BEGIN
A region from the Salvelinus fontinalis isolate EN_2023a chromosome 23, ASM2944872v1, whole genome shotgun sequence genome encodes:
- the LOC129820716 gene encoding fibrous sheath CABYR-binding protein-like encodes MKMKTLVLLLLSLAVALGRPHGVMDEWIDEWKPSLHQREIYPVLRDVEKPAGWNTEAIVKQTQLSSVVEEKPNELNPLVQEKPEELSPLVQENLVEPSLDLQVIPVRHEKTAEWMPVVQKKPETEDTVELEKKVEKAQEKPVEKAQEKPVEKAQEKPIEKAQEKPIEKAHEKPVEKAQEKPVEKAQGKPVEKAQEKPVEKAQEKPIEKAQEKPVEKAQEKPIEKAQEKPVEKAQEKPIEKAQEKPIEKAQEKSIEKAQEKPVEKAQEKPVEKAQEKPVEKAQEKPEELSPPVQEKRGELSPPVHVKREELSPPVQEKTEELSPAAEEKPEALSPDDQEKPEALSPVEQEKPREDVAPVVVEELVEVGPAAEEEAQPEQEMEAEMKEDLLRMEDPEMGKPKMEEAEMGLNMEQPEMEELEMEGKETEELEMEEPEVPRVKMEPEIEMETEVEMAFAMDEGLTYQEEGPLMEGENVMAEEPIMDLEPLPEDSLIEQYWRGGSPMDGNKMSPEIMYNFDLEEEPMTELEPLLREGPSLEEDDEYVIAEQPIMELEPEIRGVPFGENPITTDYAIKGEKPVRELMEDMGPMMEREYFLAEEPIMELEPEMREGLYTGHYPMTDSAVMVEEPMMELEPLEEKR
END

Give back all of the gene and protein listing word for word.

A region from the Salvelinus fontinalis isolate EN_2023a chromosome 23, ASM2944872v1, whole genome shotgun sequence genome encodes:
- the LOC129820716 gene encoding fibrous sheath CABYR-binding protein-like encodes MKMKTLVLLLLSLAVALGRPHGVMDEWIDEWKPSLHQREIYPVLRDVEKPAGWNTEAIVKQTQLSSVVEEKPNELNPLVQEKPEELSPLVQENLVEPSLDLQVIPVRHEKTAEWMPVVQKKPETEDTVELEKKVEKAQEKPVEKAQEKPVEKAQEKPIEKAQEKPIEKAHEKPVEKAQEKPVEKAQGKPVEKAQEKPVEKAQEKPIEKAQEKPVEKAQEKPIEKAQEKPVEKAQEKPIEKAQEKPIEKAQEKSIEKAQEKPVEKAQEKPVEKAQEKPVEKAQEKPEELSPPVQEKRGELSPPVHVKREELSPPVQEKTEELSPAAEEKPEALSPDDQEKPEALSPVEQEKPREDVAPVVVEELVEVGPAAEEEAQPEQEMEAEMKEDLLRMEDPEMGKPKMEEAEMGLNMEQPEMEELEMEGKETEELEMEEPEVPRVKMEPEIEMETEVEMAFAMDEGLTYQEEGPLMEGENVMAEEPIMDLEPLPEDSLIEQYWRGGSPMDGNKMSPEIMYNFDLEEEPMTELEPLLREGPSLEEDDEYVIAEQPIMELEPEIRGVPFGENPITTDYAIKGEKPVRELMEDMGPMMEREYFLAEEPIMELEPEMREGLYTGHYPMTDSAVMVEEPMMELEPLEEKR